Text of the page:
Background Mass vaccination campaigns to prevent coronavirus disease 2019 (Covid-19) are occurring in many countries; estimates of vaccine effectiveness are urgently needed to support decision making. A countrywide mass vaccination campaign with the use of an inactivated severe acute respiratory syndrome coronavirus 2 (SARS-CoV-2) vaccine (CoronaVac) was conducted in Chile starting on February 2, 2021. Methods We used a prospective national cohort, including participants 16 years of age or older who were affiliated with the public national health care system, to assess the effectiveness of the inactivated SARS-CoV-2 vaccine with regard to preventing Covid-19 and related hospitalization, admission to the intensive care unit (ICU), and death. We estimated hazard ratios using the extension of the Cox proportional-hazards model, accounting for time-varying vaccination status. We estimated the change in the hazard ratio associated with partial immunization (≥14 days after receipt of the first dose and before receipt of the second dose) and full immunization (≥14 days after receipt of the second dose). Vaccine effectiveness was estimated with adjustment for individual demographic and clinical characteristics. Results The study was conducted from February 2 through May 1, 2021, and the cohort included approximately 10.2 million persons. Among persons who were fully immunized, the adjusted vaccine effectiveness was 65.9% (95% confidence interval [CI], 65.2 to 66.6) for the prevention of Covid-19 and 87.5% (95% CI, 86.7 to 88.2) for the prevention of hospitalization, 90.3% (95% CI, 89.1 to 91.4) for the prevention of ICU admission, and 86.3% (95% CI, 84.5 to 87.9) for the prevention of Covid-19–related death. Conclusions Our results suggest that the inactivated SARS-CoV-2 vaccine effectively prevented Covid-19, including severe disease and death, a finding that is consistent with results of phase 2 trials of the vaccine. (Funded by Agencia Nacional de Investigación y Desarrollo and others.)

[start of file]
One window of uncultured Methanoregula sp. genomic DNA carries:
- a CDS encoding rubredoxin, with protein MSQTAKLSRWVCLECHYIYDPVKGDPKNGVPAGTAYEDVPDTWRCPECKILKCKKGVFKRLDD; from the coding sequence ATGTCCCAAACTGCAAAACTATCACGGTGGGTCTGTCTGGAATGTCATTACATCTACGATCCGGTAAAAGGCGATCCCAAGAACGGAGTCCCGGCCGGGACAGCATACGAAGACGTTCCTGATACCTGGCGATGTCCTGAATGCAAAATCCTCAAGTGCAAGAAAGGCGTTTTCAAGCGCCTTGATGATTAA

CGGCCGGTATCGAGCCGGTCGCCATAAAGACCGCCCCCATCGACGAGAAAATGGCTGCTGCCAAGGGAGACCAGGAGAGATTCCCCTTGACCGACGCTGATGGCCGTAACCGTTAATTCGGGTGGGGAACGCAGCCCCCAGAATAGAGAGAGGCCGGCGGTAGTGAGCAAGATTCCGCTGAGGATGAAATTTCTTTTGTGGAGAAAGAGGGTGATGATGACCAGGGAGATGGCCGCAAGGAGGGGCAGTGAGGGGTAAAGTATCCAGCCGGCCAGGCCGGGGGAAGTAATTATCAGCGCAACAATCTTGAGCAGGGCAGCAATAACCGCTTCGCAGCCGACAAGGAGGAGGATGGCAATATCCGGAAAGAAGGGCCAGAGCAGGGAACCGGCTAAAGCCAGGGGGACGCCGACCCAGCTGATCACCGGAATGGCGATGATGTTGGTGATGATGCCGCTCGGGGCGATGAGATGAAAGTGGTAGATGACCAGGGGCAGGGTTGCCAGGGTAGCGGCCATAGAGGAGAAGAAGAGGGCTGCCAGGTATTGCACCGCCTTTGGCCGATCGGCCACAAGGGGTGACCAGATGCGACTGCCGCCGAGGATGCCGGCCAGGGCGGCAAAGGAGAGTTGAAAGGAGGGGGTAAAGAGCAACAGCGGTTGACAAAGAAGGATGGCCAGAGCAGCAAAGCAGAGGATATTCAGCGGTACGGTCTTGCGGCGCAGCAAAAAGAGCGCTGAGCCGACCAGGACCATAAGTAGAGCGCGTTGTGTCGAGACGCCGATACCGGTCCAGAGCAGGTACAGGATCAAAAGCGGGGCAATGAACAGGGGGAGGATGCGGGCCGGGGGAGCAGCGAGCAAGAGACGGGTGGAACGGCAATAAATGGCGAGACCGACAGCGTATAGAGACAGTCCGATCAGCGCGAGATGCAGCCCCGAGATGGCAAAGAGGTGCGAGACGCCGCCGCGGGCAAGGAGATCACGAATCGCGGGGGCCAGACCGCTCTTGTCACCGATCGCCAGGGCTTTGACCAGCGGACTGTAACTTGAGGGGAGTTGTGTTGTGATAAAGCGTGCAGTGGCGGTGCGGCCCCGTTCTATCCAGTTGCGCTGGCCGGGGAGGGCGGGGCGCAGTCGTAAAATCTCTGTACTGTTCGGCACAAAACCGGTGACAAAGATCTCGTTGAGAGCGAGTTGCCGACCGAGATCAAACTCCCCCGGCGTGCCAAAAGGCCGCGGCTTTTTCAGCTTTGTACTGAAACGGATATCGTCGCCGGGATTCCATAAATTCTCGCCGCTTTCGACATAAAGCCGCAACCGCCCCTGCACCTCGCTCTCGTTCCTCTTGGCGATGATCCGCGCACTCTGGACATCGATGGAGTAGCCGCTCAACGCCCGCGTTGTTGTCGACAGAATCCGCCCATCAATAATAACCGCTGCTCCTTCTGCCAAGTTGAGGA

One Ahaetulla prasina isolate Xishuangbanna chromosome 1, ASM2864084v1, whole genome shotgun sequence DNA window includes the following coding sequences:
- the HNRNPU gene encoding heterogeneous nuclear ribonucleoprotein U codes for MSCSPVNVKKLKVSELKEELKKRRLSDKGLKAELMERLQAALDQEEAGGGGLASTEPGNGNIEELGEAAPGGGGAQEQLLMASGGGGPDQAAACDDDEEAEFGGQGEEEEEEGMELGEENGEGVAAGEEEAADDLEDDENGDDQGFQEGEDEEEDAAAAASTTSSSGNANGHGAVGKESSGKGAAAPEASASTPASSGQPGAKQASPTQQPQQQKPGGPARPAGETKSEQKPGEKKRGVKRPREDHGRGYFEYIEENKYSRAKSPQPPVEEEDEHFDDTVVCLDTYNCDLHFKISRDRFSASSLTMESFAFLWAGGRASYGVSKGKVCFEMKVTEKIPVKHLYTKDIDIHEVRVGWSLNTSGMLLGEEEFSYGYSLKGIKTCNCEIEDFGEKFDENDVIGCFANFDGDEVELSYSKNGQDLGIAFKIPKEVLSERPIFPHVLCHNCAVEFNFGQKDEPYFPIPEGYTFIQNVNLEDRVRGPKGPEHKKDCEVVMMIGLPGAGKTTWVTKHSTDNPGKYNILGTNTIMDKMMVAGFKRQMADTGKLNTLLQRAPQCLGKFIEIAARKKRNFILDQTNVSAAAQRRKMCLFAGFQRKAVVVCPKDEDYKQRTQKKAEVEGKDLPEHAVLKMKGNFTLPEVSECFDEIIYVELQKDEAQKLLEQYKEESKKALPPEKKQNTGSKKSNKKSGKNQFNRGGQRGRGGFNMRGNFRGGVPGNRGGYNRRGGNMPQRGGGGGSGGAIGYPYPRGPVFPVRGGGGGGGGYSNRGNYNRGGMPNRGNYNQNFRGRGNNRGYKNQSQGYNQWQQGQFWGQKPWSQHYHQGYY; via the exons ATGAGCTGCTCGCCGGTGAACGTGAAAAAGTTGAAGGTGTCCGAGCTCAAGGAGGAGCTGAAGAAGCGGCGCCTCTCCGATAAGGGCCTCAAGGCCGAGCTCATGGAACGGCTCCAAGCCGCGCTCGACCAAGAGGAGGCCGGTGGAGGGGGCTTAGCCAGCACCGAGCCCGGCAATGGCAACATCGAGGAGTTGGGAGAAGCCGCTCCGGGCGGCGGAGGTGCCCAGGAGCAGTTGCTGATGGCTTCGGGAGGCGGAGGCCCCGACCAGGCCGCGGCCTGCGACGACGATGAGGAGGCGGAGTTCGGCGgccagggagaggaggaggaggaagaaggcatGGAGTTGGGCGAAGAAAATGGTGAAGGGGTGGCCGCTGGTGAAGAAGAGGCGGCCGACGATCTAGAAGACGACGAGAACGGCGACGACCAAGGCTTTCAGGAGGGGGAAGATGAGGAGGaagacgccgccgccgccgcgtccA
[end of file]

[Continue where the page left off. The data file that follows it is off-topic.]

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                Author and article information

                Journal
                J Infect
                J Infect
                The Journal of Infection
                Published by Elsevier Ltd on behalf of The British Infection Association.
                0163-4453
                1532-2742
                25 January 2023
                25 January 2023
                Affiliations